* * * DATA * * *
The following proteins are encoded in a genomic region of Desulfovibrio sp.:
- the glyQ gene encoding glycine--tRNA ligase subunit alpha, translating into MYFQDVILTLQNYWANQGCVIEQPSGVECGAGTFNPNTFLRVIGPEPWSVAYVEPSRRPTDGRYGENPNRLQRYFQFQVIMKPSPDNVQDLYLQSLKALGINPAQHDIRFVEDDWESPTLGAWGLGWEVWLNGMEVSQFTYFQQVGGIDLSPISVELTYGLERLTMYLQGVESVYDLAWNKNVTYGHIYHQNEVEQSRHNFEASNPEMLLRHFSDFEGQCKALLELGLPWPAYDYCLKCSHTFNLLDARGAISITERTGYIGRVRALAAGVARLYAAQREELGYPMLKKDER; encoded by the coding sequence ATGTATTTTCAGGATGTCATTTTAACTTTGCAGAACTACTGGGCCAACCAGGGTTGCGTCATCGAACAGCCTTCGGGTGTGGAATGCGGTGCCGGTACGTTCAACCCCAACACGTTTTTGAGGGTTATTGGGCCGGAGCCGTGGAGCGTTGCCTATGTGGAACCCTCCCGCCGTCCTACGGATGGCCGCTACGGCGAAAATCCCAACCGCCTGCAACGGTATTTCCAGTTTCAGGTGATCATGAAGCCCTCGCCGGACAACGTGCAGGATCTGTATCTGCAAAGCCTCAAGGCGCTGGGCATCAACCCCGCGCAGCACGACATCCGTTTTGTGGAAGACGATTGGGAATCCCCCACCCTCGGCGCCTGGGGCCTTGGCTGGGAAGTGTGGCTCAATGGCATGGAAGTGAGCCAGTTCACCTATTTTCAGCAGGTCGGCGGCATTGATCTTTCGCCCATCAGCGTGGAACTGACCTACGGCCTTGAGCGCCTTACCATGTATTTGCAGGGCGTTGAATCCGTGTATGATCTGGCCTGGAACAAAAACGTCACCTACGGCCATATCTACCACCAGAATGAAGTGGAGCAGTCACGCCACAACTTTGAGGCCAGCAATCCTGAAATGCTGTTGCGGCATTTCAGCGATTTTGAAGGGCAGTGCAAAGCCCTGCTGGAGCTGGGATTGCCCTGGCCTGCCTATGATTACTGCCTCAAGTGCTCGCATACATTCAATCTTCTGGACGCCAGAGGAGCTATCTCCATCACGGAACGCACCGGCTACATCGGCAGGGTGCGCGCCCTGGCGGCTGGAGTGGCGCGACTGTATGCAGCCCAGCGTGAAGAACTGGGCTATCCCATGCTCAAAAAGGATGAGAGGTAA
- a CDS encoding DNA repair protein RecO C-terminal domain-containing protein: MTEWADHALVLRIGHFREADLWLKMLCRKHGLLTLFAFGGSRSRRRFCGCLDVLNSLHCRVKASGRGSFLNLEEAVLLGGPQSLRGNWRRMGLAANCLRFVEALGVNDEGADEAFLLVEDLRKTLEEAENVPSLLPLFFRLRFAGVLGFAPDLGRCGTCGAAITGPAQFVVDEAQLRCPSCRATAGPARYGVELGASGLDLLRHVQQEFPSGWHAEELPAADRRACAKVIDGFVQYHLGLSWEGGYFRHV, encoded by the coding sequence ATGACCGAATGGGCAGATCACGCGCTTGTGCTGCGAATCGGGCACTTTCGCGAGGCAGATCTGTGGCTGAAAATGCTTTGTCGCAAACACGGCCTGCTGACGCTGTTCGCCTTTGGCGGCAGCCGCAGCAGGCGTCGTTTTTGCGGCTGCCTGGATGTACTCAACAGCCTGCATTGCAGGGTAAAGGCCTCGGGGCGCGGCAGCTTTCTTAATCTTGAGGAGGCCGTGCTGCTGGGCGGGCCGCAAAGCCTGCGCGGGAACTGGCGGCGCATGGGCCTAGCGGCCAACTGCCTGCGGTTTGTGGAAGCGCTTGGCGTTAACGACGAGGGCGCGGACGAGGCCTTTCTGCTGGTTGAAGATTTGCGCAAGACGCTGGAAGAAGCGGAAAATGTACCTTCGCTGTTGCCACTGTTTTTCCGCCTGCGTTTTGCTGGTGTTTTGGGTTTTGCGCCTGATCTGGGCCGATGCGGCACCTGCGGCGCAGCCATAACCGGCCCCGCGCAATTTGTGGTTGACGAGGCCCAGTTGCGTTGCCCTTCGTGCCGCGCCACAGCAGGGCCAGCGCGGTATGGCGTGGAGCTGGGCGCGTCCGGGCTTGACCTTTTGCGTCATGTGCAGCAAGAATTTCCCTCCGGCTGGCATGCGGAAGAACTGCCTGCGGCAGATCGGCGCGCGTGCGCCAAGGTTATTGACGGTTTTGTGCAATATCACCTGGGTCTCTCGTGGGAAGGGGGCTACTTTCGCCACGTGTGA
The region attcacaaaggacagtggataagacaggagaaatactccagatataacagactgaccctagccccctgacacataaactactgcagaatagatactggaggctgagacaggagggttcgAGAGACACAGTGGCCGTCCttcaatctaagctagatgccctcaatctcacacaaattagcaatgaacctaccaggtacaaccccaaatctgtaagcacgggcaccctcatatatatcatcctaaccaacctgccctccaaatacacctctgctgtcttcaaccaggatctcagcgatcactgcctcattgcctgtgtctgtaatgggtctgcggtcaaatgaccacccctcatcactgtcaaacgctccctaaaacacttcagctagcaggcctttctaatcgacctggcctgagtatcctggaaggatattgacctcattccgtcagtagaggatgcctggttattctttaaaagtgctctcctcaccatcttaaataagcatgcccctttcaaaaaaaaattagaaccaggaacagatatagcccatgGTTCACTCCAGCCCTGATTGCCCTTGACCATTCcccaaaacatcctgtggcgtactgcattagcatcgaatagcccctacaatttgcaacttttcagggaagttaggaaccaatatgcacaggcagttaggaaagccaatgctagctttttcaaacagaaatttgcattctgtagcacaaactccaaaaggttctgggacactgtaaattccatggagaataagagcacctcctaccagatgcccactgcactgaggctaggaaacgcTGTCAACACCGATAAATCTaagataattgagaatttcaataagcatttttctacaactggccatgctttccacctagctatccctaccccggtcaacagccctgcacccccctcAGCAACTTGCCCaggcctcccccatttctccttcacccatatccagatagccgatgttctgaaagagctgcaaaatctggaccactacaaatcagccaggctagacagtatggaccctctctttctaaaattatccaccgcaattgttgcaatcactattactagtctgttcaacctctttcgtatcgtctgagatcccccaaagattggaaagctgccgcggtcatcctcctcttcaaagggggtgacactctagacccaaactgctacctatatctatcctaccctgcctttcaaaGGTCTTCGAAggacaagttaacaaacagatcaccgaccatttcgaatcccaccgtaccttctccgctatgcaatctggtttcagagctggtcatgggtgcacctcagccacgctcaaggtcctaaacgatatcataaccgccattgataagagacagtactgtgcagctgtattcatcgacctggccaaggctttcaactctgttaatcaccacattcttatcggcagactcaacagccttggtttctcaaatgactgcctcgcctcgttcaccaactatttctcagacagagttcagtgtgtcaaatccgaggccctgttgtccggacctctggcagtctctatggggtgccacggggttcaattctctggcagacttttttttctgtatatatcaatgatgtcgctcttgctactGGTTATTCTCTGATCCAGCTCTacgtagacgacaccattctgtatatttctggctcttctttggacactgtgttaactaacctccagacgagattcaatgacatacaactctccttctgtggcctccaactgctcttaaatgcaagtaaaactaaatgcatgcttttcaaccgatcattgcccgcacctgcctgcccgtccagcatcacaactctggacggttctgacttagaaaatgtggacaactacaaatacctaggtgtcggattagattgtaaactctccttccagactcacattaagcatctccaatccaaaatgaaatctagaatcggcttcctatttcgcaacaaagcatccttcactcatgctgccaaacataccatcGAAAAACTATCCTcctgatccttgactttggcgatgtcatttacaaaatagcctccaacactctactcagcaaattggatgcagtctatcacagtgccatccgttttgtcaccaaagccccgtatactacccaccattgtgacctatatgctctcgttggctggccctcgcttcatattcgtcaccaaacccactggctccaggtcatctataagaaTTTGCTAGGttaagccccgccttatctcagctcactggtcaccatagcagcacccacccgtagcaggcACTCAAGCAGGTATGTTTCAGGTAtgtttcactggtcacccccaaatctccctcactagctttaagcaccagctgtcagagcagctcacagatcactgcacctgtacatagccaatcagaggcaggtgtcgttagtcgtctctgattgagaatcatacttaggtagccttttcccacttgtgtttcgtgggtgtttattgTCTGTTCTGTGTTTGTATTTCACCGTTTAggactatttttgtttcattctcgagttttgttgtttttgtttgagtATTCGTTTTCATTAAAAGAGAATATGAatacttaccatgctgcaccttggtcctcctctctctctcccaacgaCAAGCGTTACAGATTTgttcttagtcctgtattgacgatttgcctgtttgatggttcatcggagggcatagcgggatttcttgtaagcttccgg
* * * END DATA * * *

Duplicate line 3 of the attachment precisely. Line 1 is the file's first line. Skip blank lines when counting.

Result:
- a CDS encoding DNA repair protein RecO C-terminal domain-containing protein: MTEWADHALVLRIGHFREADLWLKMLCRKHGLLTLFAFGGSRSRRRFCGCLDVLNSLHCRVKASGRGSFLNLEEAVLLGGPQSLRGNWRRMGLAANCLRFVEALGVNDEGADEAFLLVEDLRKTLEEAENVPSLLPLFFRLRFAGVLGFAPDLGRCGTCGAAITGPAQFVVDEAQLRCPSCRATAGPARYGVELGASGLDLLRHVQQEFPSGWHAEELPAADRRACAKVIDGFVQYHLGLSWEGGYFRHV, encoded by the coding sequence ATGACCGAATGGGCAGATCACGCGCTTGTGCTGCGAATCGGGCACTTTCGCGAGGCAGATCTGTGGCTGAAAATGCTTTGTCGCAAACACGGCCTGCTGACGCTGTTCGCCTTTGGCGGCAGCCGCAGCAGGCGTCGTTTTTGCGGCTGCCTGGATGTACTCAACAGCCTGCATTGCAGGGTAAAGGCCTCGGGGCGCGGCAGCTTTCTTAATCTTGAGGAGGCCGTGCTGCTGGGCGGGCCGCAAAGCCTGCGCGGGAACTGGCGGCGCATGGGCCTAGCGGCCAACTGCCTGCGGTTTGTGGAAGCGCTTGGCGTTAACGACGAGGGCGCGGACGAGGCCTTTCTGCTGGTTGAAGATTTGCGCAAGACGCTGGAAGAAGCGGAAAATGTACCTTCGCTGTTGCCACTGTTTTTCCGCCTGCGTTTTGCTGGTGTTTTGGGTTTTGCGCCTGATCTGGGCCGATGCGGCACCTGCGGCGCAGCCATAACCGGCCCCGCGCAATTTGTGGTTGACGAGGCCCAGTTGCGTTGCCCTTCGTGCCGCGCCACAGCAGGGCCAGCGCGGTATGGCGTGGAGCTGGGCGCGTCCGGGCTTGACCTTTTGCGTCATGTGCAGCAAGAATTTCCCTCCGGCTGGCATGCGGAAGAACTGCCTGCGGCAGATCGGCGCGCGTGCGCCAAGGTTATTGACGGTTTTGTGCAATATCACCTGGGTCTCTCGTGGGAAGGGGGCTACTTTCGCCACGTGTGA